ASTUTE HOSTING: Advanced, customized, and scalable solutions with AS54527 Premium Canadian Optimized Network (Level3, PEER1, Shaw, Tinet)
    MicroServers.io: Enterprise Dedicated Hardware with IPMI at VPS-like Prices using AS63213 Affordable Bandwidth (Cogent, HE, Tinet)
    Dedicated Hosting, Colo, Bandwidth, and Fiber out of Vancouver, Seattle, LA, Toronto, NYC, and Miami

  12. #12
    Join Date
    Apr 2002
    Location
    Auckland - New Zealand
    Posts
    1,572
    It all comes down to personal opinion, but I rarely see servers that are running debian/ubuntu
    I rarely see anything other, since we deploy Ubuntu LTS (5 Year supported) on all our servers now and used to deploy Debian. Most isp's in nz use debian based, at least the ones I know and have worked with.
    Not had any issues at all running LTS versions and definitely prefer debian/apt over rhel/centos and yummy yummy yumm

    Of course depends on what control panel you're using or going to use, as well though.

  13. #13
    Alright, let me see if I got this right.
    I set up a cloud system based on debian etc. and install a VM running solaris for database system, and then refer to it from it's local IP?

    Also, if I set up an eucalyptus cloud, do I need to give it the resources it needs to run, or will it just pull whatever power it needs from the nodes whenever it needs it?

    I mean, automatically give more ram or cpu or whatever if needed?

  14. #14
    Join Date
    Sep 2008
    Location
    Dallas, TX
    Posts
    4,552
    Quote Originally Posted by Kjao View Post
    Alright, let me see if I got this right.
    I set up a cloud system based on debian etc. and install a VM running solaris for database system, and then refer to it from it's local IP?

    Also, if I set up an eucalyptus cloud, do I need to give it the resources it needs to run, or will it just pull whatever power it needs from the nodes whenever it needs it?

    I mean, automatically give more ram or cpu or whatever if needed?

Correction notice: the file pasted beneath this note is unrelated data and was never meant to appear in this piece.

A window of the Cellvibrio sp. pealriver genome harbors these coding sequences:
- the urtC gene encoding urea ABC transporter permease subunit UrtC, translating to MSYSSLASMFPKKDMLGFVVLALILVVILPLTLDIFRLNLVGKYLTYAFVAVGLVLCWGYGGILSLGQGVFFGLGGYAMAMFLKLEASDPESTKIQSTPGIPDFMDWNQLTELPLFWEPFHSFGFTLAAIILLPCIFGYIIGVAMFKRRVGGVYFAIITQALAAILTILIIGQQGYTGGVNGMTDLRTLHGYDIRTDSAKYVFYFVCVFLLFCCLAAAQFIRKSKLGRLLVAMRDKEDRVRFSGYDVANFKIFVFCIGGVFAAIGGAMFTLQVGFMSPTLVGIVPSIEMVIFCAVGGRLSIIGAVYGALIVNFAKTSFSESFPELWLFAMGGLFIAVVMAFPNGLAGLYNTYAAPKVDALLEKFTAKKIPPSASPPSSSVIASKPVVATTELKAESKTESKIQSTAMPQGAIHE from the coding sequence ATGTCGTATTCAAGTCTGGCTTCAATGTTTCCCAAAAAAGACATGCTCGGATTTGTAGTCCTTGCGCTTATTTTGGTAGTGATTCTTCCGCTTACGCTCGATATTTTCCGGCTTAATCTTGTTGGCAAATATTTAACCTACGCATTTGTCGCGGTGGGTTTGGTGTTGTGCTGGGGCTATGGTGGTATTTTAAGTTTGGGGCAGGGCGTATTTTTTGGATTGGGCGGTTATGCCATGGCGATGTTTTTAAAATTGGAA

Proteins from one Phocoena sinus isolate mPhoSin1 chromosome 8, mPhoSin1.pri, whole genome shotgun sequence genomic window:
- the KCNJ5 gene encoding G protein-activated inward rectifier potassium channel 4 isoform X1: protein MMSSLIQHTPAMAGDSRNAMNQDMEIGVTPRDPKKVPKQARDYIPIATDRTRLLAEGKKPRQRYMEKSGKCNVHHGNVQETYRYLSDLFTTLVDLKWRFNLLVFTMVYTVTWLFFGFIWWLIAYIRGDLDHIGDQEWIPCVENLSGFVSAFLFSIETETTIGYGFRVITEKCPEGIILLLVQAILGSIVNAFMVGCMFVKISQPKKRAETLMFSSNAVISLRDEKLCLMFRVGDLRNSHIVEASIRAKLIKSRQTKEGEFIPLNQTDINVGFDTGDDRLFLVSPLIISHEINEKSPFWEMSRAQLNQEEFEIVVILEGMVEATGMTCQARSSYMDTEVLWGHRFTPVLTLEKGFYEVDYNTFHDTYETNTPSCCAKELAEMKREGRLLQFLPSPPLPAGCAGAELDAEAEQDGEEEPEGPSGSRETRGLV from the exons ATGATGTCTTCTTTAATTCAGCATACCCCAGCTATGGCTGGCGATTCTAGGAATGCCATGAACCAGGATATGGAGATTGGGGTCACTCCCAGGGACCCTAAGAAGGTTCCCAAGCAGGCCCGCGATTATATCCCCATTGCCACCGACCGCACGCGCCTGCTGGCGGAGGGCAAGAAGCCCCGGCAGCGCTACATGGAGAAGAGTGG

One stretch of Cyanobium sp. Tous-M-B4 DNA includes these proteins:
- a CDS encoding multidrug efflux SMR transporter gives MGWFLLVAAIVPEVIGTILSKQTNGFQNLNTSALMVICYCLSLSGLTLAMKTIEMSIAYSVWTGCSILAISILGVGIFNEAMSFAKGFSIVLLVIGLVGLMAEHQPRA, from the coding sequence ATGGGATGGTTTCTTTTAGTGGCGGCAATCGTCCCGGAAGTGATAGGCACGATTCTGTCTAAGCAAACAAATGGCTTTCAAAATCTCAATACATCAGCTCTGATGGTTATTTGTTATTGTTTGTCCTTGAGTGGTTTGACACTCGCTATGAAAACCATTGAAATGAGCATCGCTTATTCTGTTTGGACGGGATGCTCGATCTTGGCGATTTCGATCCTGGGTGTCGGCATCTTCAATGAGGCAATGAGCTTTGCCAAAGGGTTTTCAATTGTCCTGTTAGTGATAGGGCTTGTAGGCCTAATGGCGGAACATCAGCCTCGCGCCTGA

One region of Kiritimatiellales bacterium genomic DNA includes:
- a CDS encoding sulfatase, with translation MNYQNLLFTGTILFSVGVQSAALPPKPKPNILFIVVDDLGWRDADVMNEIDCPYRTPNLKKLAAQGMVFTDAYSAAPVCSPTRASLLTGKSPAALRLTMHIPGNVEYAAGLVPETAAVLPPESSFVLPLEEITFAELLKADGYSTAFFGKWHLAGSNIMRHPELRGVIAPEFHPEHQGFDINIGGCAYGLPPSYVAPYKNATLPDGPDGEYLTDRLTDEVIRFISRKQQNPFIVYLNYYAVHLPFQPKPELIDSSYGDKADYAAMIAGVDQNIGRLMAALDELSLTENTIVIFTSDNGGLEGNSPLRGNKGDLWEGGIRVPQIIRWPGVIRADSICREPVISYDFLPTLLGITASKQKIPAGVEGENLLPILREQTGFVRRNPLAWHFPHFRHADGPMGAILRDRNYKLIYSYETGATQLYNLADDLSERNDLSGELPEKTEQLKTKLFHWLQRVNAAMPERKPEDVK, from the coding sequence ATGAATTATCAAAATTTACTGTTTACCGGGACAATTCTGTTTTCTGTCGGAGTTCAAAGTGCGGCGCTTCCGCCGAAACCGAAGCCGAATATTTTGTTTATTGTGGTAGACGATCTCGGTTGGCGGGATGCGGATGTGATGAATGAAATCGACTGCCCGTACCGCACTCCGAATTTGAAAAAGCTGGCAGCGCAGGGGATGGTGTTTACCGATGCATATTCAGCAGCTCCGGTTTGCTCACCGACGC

I've honestly never heard of eucalyptus, so when it comes to specific things about eucalyptus I can't say anything. I'll speak "in general" though.

    By local IP, are we talking internal? Sure. That's probably a smart thing to do after you're setup since it is a database server.

    You'll need to assign it resources, I don't know which cloud platforms, besides onapp, will scale up as the VM needs. The issue is that scaling up you'll need to reboot, how OnApp got it to work w/o rebooting on certain OS's is beyond me. I'd love to know the technical aspects on how that was achieved.
    Jacob Wall - GetCloak.com

  15. #15
    Yeah, the thing I would LOVE to achieve is an automaticly scaling system, however limited ofcourse, so a DDoS etc. won't just eat up everything. I've heard this CAN be acheived just not how...

  16. #16
    Join Date
    Sep 2008
    Location
    Dallas, TX
    Posts
    4,552
    Quote Originally Posted by Kjao View Post
    Yeah, the thing I would LOVE to achieve is an automaticly scaling system, however limited ofcourse, so a DDoS etc. won't just eat up everything. I've heard this CAN be acheived just not how...
    It's possible, just build scripts within the VM that check resource usage. Call the eucalyptus server(s) and ask for an upgrade via the API. I'm sure they have one, again I am speaking in general as I have zero experience with eucalyptus.

    Is there a reason you want to use eucalyptus over other options? I'm curious, I haven't had much time to look into them so I don't know if there's an advantage that eucalyptus gives you that the others don't give.
    Jacob Wall - GetCloak.com

  17. #17
    Not really, I am still looking into other options, Eucalyptus is just very well documented and looks fairly easy to set up... Also it's open source.

  18. #18
    Join Date
    Sep 2008
    Location
    Dallas, TX
    Posts
    4,552
    Quote Originally Posted by Kjao View Post
    Not really, I am still looking into other options, Eucalyptus is just very well documented and looks fairly easy to set up... Also it's open source.
    I'd look into http://www.openstack.org/ if you're wanting something open source.
    Jacob Wall - GetCloak.com

  19. #19
    Join Date
    Apr 2002
    Location
    Auckland - New Zealand
    Posts
    1,572
    Eucalyptus unfortunately doesn't scale well - look at Openstack instead.
    Openstack will replace eucalyptus in ubuntu as well..
    http://cloud.ubuntu.com/2011/03/comi...ctus%E2%80%A6/

  20. #20
    Thanks! I will look into that. On the part of scaling on eucalyptus, it uses the Amazon Elastic Load Balancer... It sounds fairly well, but I will defiently look into Openstack!

  21. #21
    Uhm, also, It looks like I will need 2 switches.I am thinking 2x Cisco 3500 24 port switches, like these:

    http://www.cablesandkits.com/cisco-3...en-p-1419.html

    Will they be suitable for a small business cloud?

  22. #22
    Join Date
    Apr 2002
    Location
    Auckland - New Zealand
    Posts
    1,572